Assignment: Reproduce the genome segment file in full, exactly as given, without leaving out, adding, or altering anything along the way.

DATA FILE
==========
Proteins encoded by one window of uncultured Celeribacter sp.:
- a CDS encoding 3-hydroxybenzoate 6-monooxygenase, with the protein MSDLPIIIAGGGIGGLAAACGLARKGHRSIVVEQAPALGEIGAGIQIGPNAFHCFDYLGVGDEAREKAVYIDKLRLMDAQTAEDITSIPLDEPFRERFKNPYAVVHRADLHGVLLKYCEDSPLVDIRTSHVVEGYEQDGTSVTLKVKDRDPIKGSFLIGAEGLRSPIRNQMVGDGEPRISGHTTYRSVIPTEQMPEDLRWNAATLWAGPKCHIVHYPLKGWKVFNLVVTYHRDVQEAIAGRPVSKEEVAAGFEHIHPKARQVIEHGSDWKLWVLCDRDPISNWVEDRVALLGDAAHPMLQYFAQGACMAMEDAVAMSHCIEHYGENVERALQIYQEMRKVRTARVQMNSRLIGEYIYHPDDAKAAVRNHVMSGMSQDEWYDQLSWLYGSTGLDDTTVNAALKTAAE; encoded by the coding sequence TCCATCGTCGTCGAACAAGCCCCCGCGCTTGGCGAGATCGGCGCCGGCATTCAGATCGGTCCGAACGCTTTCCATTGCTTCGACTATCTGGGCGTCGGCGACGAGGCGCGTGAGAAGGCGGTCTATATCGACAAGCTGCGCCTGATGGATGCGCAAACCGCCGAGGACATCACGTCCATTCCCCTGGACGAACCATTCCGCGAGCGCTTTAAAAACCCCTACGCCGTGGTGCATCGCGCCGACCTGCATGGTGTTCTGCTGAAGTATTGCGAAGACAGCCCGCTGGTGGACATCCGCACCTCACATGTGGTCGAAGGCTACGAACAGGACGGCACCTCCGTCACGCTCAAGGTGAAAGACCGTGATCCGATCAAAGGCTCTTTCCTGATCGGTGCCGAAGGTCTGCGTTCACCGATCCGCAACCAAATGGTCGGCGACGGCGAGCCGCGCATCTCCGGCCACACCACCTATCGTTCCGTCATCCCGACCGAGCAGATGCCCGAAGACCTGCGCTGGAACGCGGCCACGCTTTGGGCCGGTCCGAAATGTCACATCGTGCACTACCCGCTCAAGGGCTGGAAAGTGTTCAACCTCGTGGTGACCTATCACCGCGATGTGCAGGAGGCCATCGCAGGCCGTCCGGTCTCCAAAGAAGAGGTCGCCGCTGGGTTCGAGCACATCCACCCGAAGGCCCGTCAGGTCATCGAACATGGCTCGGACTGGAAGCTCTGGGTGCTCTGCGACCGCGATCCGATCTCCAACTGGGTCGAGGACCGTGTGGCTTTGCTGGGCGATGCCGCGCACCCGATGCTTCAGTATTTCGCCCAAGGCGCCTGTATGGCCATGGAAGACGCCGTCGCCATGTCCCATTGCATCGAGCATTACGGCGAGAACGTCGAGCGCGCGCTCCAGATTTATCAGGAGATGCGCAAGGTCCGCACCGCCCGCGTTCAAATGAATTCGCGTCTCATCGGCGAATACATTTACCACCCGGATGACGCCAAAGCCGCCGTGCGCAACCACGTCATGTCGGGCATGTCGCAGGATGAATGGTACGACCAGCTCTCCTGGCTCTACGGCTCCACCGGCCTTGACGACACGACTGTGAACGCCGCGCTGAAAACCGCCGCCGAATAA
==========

Proteins encoded by one window of uncultured Celeribacter sp.:
- a CDS encoding 3-hydroxybenzoate 6-monooxygenase, with the protein MSDLPIIIAGGGIGGLAAACGLARKGHRSIVVEQAPALGEIGAGIQIGPNAFHCFDYLGVGDEAREKAVYIDKLRLMDAQTAEDITSIPLDEPFRERFKNPYAVVHRADLHGVLLKYCEDSPLVDIRTSHVVEGYEQDGTSVTLKVKDRDPIKGSFLIGAEGLRSPIRNQMVGDGEPRISGHTTYRSVIPTEQMPEDLRWNAATLWAGPKCHIVHYPLKGWKVFNLVVTYHRDVQEAIAGRPVSKEEVAAGFEHIHPKARQVIEHGSDWKLWVLCDRDPISNWVEDRVALLGDAAHPMLQYFAQGACMAMEDAVAMSHCIEHYGENVERALQIYQEMRKVRTARVQMNSRLIGEYIYHPDDAKAAVRNHVMSGMSQDEWYDQLSWLYGSTGLDDTTVNAALKTAAE; encoded by the coding sequence TCCATCGTCGTCGAACAAGCCCCCGCGCTTGGCGAGATCGGCGCCGGCATTCAGATCGGTCCGAACGCTTTCCATTGCTTCGACTATCTGGGCGTCGGCGACGAGGCGCGTGAGAAGGCGGTCTATATCGACAAGCTGCGCCTGATGGATGCGCAAACCGCCGAGGACATCACGTCCATTCCCCTGGACGAACCATTCCGCGAGCGCTTTAAAAACCCCTACGCCGTGGTGCATCGCGCCGACCTGCATGGTGTTCTGCTGAAGTATTGCGAAGACAGCCCGCTGGTGGACATCCGCACCTCACATGTGGTCGAAGGCTACGAACAGGACGGCACCTCCGTCACGCTCAAGGTGAAAGACCGTGATCCGATCAAAGGCTCTTTCCTGATCGGTGCCGAAGGTCTGCGTTCACCGATCCGCAACCAAATGGTCGGCGACGGCGAGCCGCGCATCTCCGGCCACACCACCTATCGTTCCGTCATCCCGACCGAGCAGATGCCCGAAGACCTGCGCTGGAACGCGGCCACGCTTTGGGCCGGTCCGAAATGTCACATCGTGCACTACCCGCTCAAGGGCTGGAAAGTGTTCAACCTCGTGGTGACCTATCACCGCGATGTGCAGGAGGCCATCGCAGGCCGTCCGGTCTCCAAAGAAGAGGTCGCCGCTGGGTTCGAGCACATCCACCCGAAGGCCCGTCAGGTCATCGAACATGGCTCGGACTGGAAGCTCTGGGTGCTCTGCGACCGCGATCCGATCTCCAACTGGGTCGAGGACCGTGTGGCTTTGCTGGGCGATGCCGCGCACCCGATGCTTCAGTATTTCGCCCAAGGCGCCTGTATGGCCATGGAAGACGCCGTCGCCATGTCCCATTGCATCGAGCATTACGGCGAGAACGTCGAGCGCGCGCTCCAGATTTATCAGGAGATGCGCAAGGTCCGCACCGCCCGCGTTCAAATGAATTCGCGTCTCATCGGCGAATACATTTACCACCCGGATGACGCCAAAGCCGCCGTGCGCAACCACGTCATGTCGGGCATGTCGCAGGATGAATGGTACGACCAGCTCTCCTGGCTCTACGGCTCCACCGGCCTTGACGACACGACTGTGAACGCCGCGCTGAAAACCGCCGCCGAATAA